Thursday, November 1, 2007
Once upon a time, the vast majority of Mexican immigrants in the US did everything they could to keep their sons from learning to speak Spanish. A popular myth suggested that bilingual kids would speak English with a heavy accent. And such thing was a considered a hassle Mexicans couldn't afford, since they were still struggling to claim their civil rights.
Needless to say, back then tossing Spanish words in every day's lingo wasn't considered cool, nor Latinos were seen as hot. It was no time for J. Lo or Eva (Longoria, of course) and the column Ask a Mexican would've been consider cannibalism. It was time for César Chávez, whose mug shot taken from his profile on Wikipedia, accompanies this post.
In three-plus years living in Austin, I have gotten to know many Latino families whose parents, educated men and women in their mid-thirties, barely speak Spanish but are encouraging their sons to become fluent in this language. It is a way to retrieve their mother culture and be in touch with their roots, all over again. Retro-cultured families is how they are called.
Now that Latinos are taking on mainstream media and 'Hasta luego' has become the coolest way to say goodbye, Education still plays a key role when it comes to take pride of the mother language we come from. Many low-income or low-educated immigrants still try to encourage their kids to learn English first and foremost. They see learning Spanish as an obstacle, as if speaking it publicly would make them look 'more Mexicans', more vulnerable in that extent.
That may be because low-income Mexican immigrants know, either consciously or obliviously, that their chances to better their lot in the US are greater if they get English-fluent, an asset few of them are equipped with at their arrival. Many of them have seen many doors close before them as a result, and they don't want their kids to go through the same.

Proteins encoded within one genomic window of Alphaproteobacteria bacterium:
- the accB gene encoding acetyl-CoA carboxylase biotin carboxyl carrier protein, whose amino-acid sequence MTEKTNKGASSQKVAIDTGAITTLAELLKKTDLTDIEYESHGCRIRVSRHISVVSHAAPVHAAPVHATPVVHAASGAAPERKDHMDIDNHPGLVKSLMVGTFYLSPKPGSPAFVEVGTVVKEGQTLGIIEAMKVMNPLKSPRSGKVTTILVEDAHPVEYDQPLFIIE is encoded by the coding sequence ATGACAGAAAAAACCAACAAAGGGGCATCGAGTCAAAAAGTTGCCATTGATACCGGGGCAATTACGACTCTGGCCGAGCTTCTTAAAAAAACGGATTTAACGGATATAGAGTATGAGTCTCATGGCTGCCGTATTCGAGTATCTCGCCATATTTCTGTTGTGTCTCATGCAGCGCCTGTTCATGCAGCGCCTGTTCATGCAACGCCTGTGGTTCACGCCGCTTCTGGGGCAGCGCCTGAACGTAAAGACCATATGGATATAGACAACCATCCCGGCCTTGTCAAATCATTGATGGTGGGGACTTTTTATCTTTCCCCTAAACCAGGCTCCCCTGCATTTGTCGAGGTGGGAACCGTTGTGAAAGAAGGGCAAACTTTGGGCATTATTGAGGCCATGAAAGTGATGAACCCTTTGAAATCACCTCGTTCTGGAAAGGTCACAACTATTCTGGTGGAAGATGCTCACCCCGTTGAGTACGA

So, what happens to middle-and-upper-class Mexican immigrants in this case? Most of them come to the US on 'skilled worker' visas. That means, 1) they come here legally and, 2) they already speak English at their arrival. These two elements modify their experience as immigrants at all. Further, it also establishes the place Spanish takes at home.
My guess is many of these immigrants don't see themselves as permanent US residents in the future. They see this unexpected process of immigration as a temporary stage in their All-Mexican lives. So, some of them might prioritize an English-speaking atmosphere at home, because once back in Mexico, being fully English-fluent will be a great asset for their kids and, also, there will always be time later to bring back any Spanish word they might forget down the road. Others, by contrast, might prioritize a Spanish-speaking atmosphere as a way to keep their sons from becoming totally gringos, which is yet considered the ultimate nightmare of a Mexican chauvinist.
But there's also another scenario, where every Mexican middle-and-upper-class family that is looking for a green card fits: staying in the US for real, leaving the tag of Mexican niño or niña bien, and becoming, simply, a US Latino. What happens there? How are these families approaching la enseñanza del español? What does Spanish language represent to them?